Ferry Rates 2020
|Age Range||One Way||Daily Return||Different Day Return|
|Adult||€ 45||€ 45||€ 55|
|Child||€ 35||€ 35||€ 45|
|Infant||€ 5||€ 5||€ 5|
RHODES GENERAL INFORMATION
Rhodes Island is the biggest of all the Greek Islands, with a spectacular landscape, comprising of beaches to medieval castles. Rhodes can be divided into two sections, the Old City and the New City.
The Old City is considered the heart of Rhodes Town; it is enclosed by strong walls. The Old Town is one of the biggest and best-preserved medieval settlements of Europe. This medieval city is full of buildings testifying the past and history of the island. With areas of antiquity, Byzantine times, the Middle Ages and the times of Turkish rule.
The Old City has many sights, including; The superb Palace of the Grand Masters, the building of the Collachium, the hospital of the Knights, stunning inns used by the Knights, and Gothic churches, along with narrow stone-paved alleyways, stone arches and apses, the Palace of the Castellan, various mosques, a plethora of Byzantine churches, traditional Rhodian houses and mansions influenced by Venetian and Arab architecture.
The New City of Rhodes was constructed after the siege of Suleiman the Magnificent (1522) when the inhabitants living inside the walls of the Old City built new settlements outside the walls. Most of the buildings date back from the Italian rule; therefore the buildings are decorated according to the neo-Gothic and Venetian architectural style. The New City was constructed using careful planning; this can be seen by a large number of parks, squares and wide streets. A highlight of the New City is the Governor’s Palace, combining Byzantine, medieval and Spanish architectural styles. A casino, a National Theatre and a traditional Dance Theatre, also add to the cosmopolitan atmosphere of Rhodes and to its fame as a city full of entertainment and life.
Rhodes has a multitude of beaches, combining both sand and pebbles, with crystalline water. Most beaches have a variety of amenities, including; rental sunbeds and umbrellas, watersports, beach bars and restaurants. There are several beaches in and around the Rhodes area, some of the most popular areas for relaxation and swimming are;
Most of the beaches of Rhodes Town have beautiful views of the mountains across the sea in Marmaris, crystal clear waters, steady winds; ideal for watersports like windsurfing, surfing and jet skiing, and are ideally located close to the main attractions, like the casino and aquarium.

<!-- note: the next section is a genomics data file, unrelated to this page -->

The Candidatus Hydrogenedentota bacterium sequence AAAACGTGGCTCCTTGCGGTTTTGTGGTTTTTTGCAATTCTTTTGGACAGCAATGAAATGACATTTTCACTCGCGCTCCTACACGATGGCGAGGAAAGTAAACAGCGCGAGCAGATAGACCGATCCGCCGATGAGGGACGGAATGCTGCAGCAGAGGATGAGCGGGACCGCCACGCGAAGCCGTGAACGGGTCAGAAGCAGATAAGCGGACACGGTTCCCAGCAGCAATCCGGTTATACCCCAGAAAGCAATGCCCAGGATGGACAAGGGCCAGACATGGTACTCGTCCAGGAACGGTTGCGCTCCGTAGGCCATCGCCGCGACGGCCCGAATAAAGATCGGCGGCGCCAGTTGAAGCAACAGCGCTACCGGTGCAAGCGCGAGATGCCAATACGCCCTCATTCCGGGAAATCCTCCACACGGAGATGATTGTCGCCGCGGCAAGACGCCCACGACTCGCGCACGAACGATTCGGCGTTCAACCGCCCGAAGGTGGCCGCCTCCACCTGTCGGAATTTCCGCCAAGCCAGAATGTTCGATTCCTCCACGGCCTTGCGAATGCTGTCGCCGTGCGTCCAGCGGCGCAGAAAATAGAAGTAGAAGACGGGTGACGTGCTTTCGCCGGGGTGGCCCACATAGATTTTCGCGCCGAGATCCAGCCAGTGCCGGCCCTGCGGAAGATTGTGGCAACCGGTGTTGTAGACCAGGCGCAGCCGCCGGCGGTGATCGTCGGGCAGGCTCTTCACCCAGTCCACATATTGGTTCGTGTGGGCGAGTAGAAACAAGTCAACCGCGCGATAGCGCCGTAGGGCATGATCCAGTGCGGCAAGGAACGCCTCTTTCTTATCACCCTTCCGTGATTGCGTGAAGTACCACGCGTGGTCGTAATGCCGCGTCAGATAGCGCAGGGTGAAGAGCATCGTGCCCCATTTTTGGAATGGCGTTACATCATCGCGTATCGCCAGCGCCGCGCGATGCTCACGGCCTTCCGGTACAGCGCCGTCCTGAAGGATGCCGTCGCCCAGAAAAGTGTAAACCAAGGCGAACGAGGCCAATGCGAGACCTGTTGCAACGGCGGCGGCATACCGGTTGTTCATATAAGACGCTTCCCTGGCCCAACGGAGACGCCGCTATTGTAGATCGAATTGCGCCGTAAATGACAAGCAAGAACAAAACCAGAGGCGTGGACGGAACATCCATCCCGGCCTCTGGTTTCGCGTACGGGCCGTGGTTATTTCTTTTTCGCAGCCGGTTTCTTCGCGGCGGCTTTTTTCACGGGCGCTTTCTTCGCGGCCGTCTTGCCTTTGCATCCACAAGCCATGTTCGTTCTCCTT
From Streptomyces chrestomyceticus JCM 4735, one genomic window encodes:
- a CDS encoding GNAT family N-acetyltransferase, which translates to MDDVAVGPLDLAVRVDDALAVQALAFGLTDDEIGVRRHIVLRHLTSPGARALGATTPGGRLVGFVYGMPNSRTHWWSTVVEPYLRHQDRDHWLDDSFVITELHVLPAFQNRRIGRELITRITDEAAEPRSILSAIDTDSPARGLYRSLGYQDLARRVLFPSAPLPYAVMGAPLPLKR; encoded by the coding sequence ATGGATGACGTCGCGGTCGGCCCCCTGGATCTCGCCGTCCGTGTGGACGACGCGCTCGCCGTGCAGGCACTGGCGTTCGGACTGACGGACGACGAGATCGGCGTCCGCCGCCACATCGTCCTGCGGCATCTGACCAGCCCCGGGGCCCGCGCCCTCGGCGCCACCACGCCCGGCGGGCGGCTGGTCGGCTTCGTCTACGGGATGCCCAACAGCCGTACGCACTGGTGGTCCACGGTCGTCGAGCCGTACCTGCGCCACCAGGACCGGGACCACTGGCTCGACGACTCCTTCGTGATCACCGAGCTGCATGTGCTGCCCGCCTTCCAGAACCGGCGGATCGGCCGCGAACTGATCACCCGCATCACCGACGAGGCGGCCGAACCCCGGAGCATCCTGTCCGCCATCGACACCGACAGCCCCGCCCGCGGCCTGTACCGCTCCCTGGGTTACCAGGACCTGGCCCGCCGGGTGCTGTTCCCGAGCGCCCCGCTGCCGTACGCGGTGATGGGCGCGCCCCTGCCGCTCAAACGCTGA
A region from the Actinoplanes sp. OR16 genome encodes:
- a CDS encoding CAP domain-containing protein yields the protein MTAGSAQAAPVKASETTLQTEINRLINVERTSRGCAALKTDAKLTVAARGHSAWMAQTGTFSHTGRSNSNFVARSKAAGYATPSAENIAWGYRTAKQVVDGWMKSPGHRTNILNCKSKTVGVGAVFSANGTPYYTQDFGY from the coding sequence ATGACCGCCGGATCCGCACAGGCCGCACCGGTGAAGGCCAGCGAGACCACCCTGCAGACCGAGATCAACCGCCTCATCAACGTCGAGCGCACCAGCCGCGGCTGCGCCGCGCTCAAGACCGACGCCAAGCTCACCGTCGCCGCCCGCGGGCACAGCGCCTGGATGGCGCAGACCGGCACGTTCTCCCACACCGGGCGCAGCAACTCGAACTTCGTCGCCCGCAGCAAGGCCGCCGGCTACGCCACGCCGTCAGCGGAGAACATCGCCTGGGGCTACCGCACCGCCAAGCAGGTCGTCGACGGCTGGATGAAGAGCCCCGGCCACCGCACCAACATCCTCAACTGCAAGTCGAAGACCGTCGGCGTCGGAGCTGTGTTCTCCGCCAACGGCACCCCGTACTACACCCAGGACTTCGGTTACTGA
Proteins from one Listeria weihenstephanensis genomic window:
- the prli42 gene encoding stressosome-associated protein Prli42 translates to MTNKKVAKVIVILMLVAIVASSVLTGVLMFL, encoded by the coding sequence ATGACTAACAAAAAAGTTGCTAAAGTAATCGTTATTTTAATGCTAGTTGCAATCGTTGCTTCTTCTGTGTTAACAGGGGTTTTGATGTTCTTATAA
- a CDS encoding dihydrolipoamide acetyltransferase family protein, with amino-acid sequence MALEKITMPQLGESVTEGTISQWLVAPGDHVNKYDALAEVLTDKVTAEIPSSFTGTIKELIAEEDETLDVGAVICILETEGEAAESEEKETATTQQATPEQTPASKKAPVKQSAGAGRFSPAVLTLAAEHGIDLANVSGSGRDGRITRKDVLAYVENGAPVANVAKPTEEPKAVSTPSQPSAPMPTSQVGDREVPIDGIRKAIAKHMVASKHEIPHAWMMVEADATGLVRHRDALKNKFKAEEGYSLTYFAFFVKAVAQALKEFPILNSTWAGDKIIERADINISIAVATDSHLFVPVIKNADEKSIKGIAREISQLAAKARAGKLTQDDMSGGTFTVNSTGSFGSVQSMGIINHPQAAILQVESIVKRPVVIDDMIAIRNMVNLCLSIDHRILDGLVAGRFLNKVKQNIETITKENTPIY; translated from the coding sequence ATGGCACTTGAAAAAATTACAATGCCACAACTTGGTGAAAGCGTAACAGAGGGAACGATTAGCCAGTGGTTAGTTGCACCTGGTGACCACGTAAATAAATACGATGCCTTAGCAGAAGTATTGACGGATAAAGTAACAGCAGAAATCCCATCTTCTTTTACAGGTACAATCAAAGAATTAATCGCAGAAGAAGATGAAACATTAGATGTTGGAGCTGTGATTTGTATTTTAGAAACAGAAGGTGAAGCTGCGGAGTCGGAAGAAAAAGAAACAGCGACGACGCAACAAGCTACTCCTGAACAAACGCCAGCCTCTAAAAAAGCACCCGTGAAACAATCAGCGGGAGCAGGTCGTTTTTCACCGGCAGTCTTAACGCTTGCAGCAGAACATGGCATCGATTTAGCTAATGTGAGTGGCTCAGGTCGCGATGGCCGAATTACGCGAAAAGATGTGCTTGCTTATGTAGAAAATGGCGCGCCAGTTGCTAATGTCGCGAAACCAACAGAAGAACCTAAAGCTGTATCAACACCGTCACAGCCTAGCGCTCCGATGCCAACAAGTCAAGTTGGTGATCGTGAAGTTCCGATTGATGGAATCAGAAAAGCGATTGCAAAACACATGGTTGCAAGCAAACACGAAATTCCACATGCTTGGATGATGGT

Akti Miaouli and Elli Beach are located within the capital of Rhodes.
Ixia and Ialysos Beach are 7km from Rhodes.
Kalithea Area; approx 10kms from Rhodes Town
The beaches of Kalithea are known for their medicinal hot springs. Pine and palm trees line the sand and emerald water.
Faliraki Area; approx 14kms from RhodesTown
Faliraki Beach is probably the most popular beach in Rhodes, with its 4km of fine golden sand. An extensive list of watersports is offered at this location, including; paragliding, jet skiing, water skiing, windsurfing, bungee jumping and go-karting. The beach also has a water park.
This area also offers good nightlife, with many popular nightclubs and bars.
One kilometre from Faliraki Beach is Ladiko Anthony Quinn Beach, made famous by the filming of the Anthony Quinn movie ‘The Guns of Navarone.’ This beach is a small cove surrounded by hills and an ideal place for snorkelling.
Tranganou and Vagies Beaches are a further four kilometres from Faliraki. Tranganou beach is small and only parts are organised, with the remainder left in its natural state. There is a small fish tavern on the beach, serving fresh fish daily. Vagies Beach also offers a small craft market on the jetty, along with another fish tavern.
Afandou; approx 20 km south-east from Rhodes Town
The beaches of Afandou offer sand and pebbles, but have no facilities for rentals; therefore they are less crowded than other beaches. Ladiko Beach is also located in the area of Afandou, but closer to Rhodes. This beach is smaller and surrounded by hills.
RHODES IN THE HISTORY
According to Greek mythology, Rhodes was given to the god Helios as a present after Zeus divided the earth among the Olympian gods, forgetting Helios. Disappointed with this, Helios asked if the land that was to rise out of the sea could be his. As he spoke, a beautiful island slowly emerged from the bottom of the blue sea, Rhodes. As the legend goes Helios bathed Rhodes with his own radiance and made it the most beautiful island in the Aegean Sea.
The Carians were the first known inhabitants on Rhodes, a tribe which came from Asia Minor. Later the Phoenicians inhabited Rhodes, led by Cadmus, who was responsible for introducing the first alphabet.
The Minoans from Crete settled on Rhodes, living peacefully on the island for many centuries until another tribe arrived against them around 1400BC. The newcomers were the Greek Achaeans from the Greek mainland. The Achaeans founded a powerful state that very soon extended its influence. Centuries later, the bellicose Dorians came to Rhodes and developed Lindos, Ialysos and Kamiros. Those three cities finally grew immensely in power and wealth as Rhodes became more powerful. Rhodian ships sailed everywhere along the Mediterranean, bringing riches and glory back to the motherland.
After warfare in the 5th century, Rhodes fell under the influence of the Persians for a short time.
In the 7th Century, Rhodes became occupied by the Knights and resurfaced from the obscurity into which it had sunk, again acquiring considerable strategic and economic importance. It was transformed into a bastion of the West, and an important port of call in trade between Europe and the East. Caviar, textiles of wool and silk, oil, wine, sugar and perfumes, saffron, wax and pepper - Rhodes was the paradise for merchants! Wheat was brought to Rhodes from Cyprus, Asia Minor and, later, Sicily; wine was brought from Crete and Italy.